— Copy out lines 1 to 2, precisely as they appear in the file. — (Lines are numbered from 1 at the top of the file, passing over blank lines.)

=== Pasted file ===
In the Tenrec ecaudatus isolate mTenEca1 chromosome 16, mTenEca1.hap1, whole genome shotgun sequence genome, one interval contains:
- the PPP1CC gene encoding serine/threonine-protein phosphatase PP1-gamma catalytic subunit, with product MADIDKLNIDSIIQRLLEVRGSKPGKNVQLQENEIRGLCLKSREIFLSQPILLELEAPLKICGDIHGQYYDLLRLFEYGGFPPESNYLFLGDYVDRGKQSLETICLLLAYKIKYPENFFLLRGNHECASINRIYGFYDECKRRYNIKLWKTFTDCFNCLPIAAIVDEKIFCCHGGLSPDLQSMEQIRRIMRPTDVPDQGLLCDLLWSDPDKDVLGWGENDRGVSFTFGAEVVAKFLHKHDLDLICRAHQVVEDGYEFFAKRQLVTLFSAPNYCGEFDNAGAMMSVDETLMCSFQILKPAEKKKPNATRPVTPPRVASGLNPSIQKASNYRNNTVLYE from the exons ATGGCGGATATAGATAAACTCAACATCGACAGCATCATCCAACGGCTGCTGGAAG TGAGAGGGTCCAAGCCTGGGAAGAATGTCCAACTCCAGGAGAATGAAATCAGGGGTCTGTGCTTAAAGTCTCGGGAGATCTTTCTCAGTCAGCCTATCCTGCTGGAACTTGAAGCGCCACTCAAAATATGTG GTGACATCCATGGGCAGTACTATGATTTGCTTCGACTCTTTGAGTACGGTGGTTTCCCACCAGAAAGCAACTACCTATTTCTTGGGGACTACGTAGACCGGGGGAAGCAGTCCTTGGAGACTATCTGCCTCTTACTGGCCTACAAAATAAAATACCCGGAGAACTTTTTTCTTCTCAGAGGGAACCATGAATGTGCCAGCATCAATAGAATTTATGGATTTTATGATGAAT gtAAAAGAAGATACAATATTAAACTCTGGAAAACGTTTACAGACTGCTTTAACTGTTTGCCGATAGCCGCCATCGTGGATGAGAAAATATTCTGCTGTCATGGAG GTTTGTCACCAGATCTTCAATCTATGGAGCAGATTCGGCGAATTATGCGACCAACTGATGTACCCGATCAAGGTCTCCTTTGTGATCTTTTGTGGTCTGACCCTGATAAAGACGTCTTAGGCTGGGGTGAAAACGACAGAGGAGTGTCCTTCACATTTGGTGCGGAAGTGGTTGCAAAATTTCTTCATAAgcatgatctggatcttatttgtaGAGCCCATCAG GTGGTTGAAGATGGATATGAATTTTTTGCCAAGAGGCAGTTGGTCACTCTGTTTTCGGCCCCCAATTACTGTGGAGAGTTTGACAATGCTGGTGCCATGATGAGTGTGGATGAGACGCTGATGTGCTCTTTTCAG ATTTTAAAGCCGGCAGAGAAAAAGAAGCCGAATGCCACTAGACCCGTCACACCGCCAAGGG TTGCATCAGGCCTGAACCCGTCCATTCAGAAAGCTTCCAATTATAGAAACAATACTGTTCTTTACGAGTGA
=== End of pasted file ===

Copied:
In the Tenrec ecaudatus isolate mTenEca1 chromosome 16, mTenEca1.hap1, whole genome shotgun sequence genome, one interval contains:
- the PPP1CC gene encoding serine/threonine-protein phosphatase PP1-gamma catalytic subunit, with product MADIDKLNIDSIIQRLLEVRGSKPGKNVQLQENEIRGLCLKSREIFLSQPILLELEAPLKICGDIHGQYYDLLRLFEYGGFPPESNYLFLGDYVDRGKQSLETICLLLAYKIKYPENFFLLRGNHECASINRIYGFYDECKRRYNIKLWKTFTDCFNCLPIAAIVDEKIFCCHGGLSPDLQSMEQIRRIMRPTDVPDQGLLCDLLWSDPDKDVLGWGENDRGVSFTFGAEVVAKFLHKHDLDLICRAHQVVEDGYEFFAKRQLVTLFSAPNYCGEFDNAGAMMSVDETLMCSFQILKPAEKKKPNATRPVTPPRVASGLNPSIQKASNYRNNTVLYE from the exons ATGGCGGATATAGATAAACTCAACATCGACAGCATCATCCAACGGCTGCTGGAAG TGAGAGGGTCCAAGCCTGGGAAGAATGTCCAACTCCAGGAGAATGAAATCAGGGGTCTGTGCTTAAAGTCTCGGGAGATCTTTCTCAGTCAGCCTATCCTGCTGGAACTTGAAGCGCCACTCAAAATATGTG GTGACATCCATGGGCAGTACTATGATTTGCTTCGACTCTTTGAGTACGGTGGTTTCCCACCAGAAAGCAACTACCTATTTCTTGGGGACTACGTAGACCGGGGGAAGCAGTCCTTGGAGACTATCTGCCTCTTACTGGCCTACAAAATAAAATACCCGGAGAACTTTTTTCTTCTCAGAGGGAACCATGAATGTGCCAGCATCAATAGAATTTATGGATTTTATGATGAAT gtAAAAGAAGATACAATATTAAACTCTGGAAAACGTTTACAGACTGCTTTAACTGTTTGCCGATAGCCGCCATCGTGGATGAGAAAATATTCTGCTGTCATGGAG GTTTGTCACCAGATCTTCAATCTATGGAGCAGATTCGGCGAATTATGCGACCAACTGATGTACCCGATCAAGGTCTCCTTTGTGATCTTTTGTGGTCTGACCCTGATAAAGACGTCTTAGGCTGGGGTGAAAACGACAGAGGAGTGTCCTTCACATTTGGTGCGGAAGTGGTTGCAAAATTTCTTCATAAgcatgatctggatcttatttgtaGAGCCCATCAG GTGGTTGAAGATGGATATGAATTTTTTGCCAAGAGGCAGTTGGTCACTCTGTTTTCGGCCCCCAATTACTGTGGAGAGTTTGACAATGCTGGTGCCATGATGAGTGTGGATGAGACGCTGATGTGCTCTTTTCAG ATTTTAAAGCCGGCAGAGAAAAAGAAGCCGAATGCCACTAGACCCGTCACACCGCCAAGGG TTGCATCAGGCCTGAACCCGTCCATTCAGAAAGCTTCCAATTATAGAAACAATACTGTTCTTTACGAGTGA